The Rose Tattoo

Does a wall of jumbotrons make this politically-incorrect tale suitable for a modern audience?

By Andrew Andrews

Roundabout Theatre Company revives Tennessee Williams' The Rose Tattoo at American Airlines Theatre, starring Marisa Tomei. Image based on originals by Matúš Petrila and Raven3K from

Tennessee Williams wrote The Rose Tattoo nearly seventy years ago, in an age when it was considered acceptable to make fun of immigrants as unsophisticated, ill-mannered savages.

Somewhere along the coast of the Gulf of Mexico, Sicilian-American Serafina Delle Rose withdraws from society after her husband is shot dead while smuggling unspecified contraband in his banana truck.

Meanwhile, her fifteen-year old daughter, Rosa, is coming of age and wants nothing to do with her overzealous mother or her reclusive behavior.

Lead by the matronly Assunta, the black-cloaked women of town form an almost operatic chorus, trying to draw Serafina out of her shell, withholding widespread knowledge that her deceased husband had been having an affair with a local blackjack dealer named Estelle.

The Rose Tattoo has received a lot of positive buzz, so we went into this performance with great expectations.

My first impression of the set was very negative: wrapped on three sides by giant video screens that depict nothing but rolling waves for the entirety of the show, hundreds of plastic lawn flamingos serve as a backdrop for a few telephone poles and large, distressed pieces of furniture. During the performance, I found it difficult to figure out which scenes were supposed to be taking place inside Serafina’s cottage and which were not, and I resented the notion that ninety-percent of the budget was blown on the televisions, one of which was glitchy throughout the show.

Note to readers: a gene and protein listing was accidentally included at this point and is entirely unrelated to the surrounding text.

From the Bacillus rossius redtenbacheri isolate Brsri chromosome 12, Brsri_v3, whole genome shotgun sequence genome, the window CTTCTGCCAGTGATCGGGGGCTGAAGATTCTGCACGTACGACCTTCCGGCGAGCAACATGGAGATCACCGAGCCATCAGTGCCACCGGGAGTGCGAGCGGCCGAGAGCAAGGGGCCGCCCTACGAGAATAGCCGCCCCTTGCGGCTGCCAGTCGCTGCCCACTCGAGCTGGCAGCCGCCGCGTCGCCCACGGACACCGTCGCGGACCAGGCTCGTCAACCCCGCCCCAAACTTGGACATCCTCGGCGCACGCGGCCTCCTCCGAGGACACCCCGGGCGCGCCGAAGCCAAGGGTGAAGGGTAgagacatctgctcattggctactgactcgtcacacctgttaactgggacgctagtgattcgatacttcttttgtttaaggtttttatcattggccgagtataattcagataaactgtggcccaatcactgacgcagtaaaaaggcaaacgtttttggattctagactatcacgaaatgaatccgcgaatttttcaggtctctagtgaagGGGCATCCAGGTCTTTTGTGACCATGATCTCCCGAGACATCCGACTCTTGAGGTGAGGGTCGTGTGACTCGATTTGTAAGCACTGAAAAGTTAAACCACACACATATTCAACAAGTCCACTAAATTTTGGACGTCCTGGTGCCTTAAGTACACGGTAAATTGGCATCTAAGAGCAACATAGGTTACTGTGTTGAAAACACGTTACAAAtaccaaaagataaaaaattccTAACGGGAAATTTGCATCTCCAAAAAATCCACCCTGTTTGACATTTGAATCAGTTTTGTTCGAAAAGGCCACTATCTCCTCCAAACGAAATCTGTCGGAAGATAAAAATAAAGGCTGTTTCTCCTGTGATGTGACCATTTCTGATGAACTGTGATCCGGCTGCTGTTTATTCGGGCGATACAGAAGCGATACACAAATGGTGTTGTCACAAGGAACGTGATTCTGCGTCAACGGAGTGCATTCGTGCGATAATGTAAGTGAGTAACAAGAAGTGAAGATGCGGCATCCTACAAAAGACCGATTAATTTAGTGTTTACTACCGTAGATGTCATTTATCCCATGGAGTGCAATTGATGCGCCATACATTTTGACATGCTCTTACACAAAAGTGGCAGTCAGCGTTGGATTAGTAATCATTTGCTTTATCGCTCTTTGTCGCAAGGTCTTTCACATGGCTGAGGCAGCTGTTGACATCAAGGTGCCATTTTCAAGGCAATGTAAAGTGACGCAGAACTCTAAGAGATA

As you’d be right to expect from a production of this caliber, the acting was magnificent, with Marisa Tomei especially effective at making us fall in love with Serafina for the melodramatic outbursts from a pure-hearted woman, trying desperately to contain the fire in her heart as well as down below.

Although the primarily-older audience had no trouble laughing at the social commentary directed at the barbaric nature of the Sicilian-American, Roman Catholic immigrants, I can’t help but wonder if they’d be equally accepting if the play had made fun of people of color or Islamic practices instead.

Despite the bigotry of the script and the ill-conceived set—which will probably win a design award despite my loathing of it—I nonetheless enjoyed the performance for the wonderful work that the actors and director have put into it.

At the heart of the matter, The Rose Tattoo is a story of love and devotion that outlives ’til death do us part, and despite its political incorrectness, Williams’ script is a masterpiece of storytelling that continues to thrill audiences to this day.


Andrew Andrews attended The Rose Tattoo at American Airlines Theatre in Manhattan on Tuesday, October 29, 2019 @ 7:00pm to write this review.